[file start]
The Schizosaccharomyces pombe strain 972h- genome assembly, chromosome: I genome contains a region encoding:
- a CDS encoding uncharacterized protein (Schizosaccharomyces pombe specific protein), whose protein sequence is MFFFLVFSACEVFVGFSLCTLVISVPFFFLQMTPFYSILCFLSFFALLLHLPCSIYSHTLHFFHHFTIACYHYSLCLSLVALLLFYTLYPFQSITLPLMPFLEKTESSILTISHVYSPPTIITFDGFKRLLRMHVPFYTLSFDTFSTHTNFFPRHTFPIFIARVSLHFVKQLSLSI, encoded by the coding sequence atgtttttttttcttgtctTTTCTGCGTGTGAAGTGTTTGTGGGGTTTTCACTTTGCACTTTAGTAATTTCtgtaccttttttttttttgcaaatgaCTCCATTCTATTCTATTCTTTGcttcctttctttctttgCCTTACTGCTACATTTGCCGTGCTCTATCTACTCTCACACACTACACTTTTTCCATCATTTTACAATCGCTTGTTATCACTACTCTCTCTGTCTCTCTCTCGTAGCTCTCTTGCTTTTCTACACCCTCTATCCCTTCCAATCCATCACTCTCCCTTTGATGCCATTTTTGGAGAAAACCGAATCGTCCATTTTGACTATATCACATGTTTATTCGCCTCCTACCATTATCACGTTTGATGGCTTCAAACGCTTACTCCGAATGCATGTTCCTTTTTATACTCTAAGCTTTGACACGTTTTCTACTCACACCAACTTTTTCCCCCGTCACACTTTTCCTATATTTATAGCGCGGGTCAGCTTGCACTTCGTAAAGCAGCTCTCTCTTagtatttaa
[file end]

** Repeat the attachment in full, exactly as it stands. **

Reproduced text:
The Schizosaccharomyces pombe strain 972h- genome assembly, chromosome: I genome contains a region encoding:
- a CDS encoding uncharacterized protein (Schizosaccharomyces pombe specific protein), whose protein sequence is MFFFLVFSACEVFVGFSLCTLVISVPFFFLQMTPFYSILCFLSFFALLLHLPCSIYSHTLHFFHHFTIACYHYSLCLSLVALLLFYTLYPFQSITLPLMPFLEKTESSILTISHVYSPPTIITFDGFKRLLRMHVPFYTLSFDTFSTHTNFFPRHTFPIFIARVSLHFVKQLSLSI, encoded by the coding sequence atgtttttttttcttgtctTTTCTGCGTGTGAAGTGTTTGTGGGGTTTTCACTTTGCACTTTAGTAATTTCtgtaccttttttttttttgcaaatgaCTCCATTCTATTCTATTCTTTGcttcctttctttctttgCCTTACTGCTACATTTGCCGTGCTCTATCTACTCTCACACACTACACTTTTTCCATCATTTTACAATCGCTTGTTATCACTACTCTCTCTGTCTCTCTCTCGTAGCTCTCTTGCTTTTCTACACCCTCTATCCCTTCCAATCCATCACTCTCCCTTTGATGCCATTTTTGGAGAAAACCGAATCGTCCATTTTGACTATATCACATGTTTATTCGCCTCCTACCATTATCACGTTTGATGGCTTCAAACGCTTACTCCGAATGCATGTTCCTTTTTATACTCTAAGCTTTGACACGTTTTCTACTCACACCAACTTTTTCCCCCGTCACACTTTTCCTATATTTATAGCGCGGGTCAGCTTGCACTTCGTAAAGCAGCTCTCTCTTagtatttaa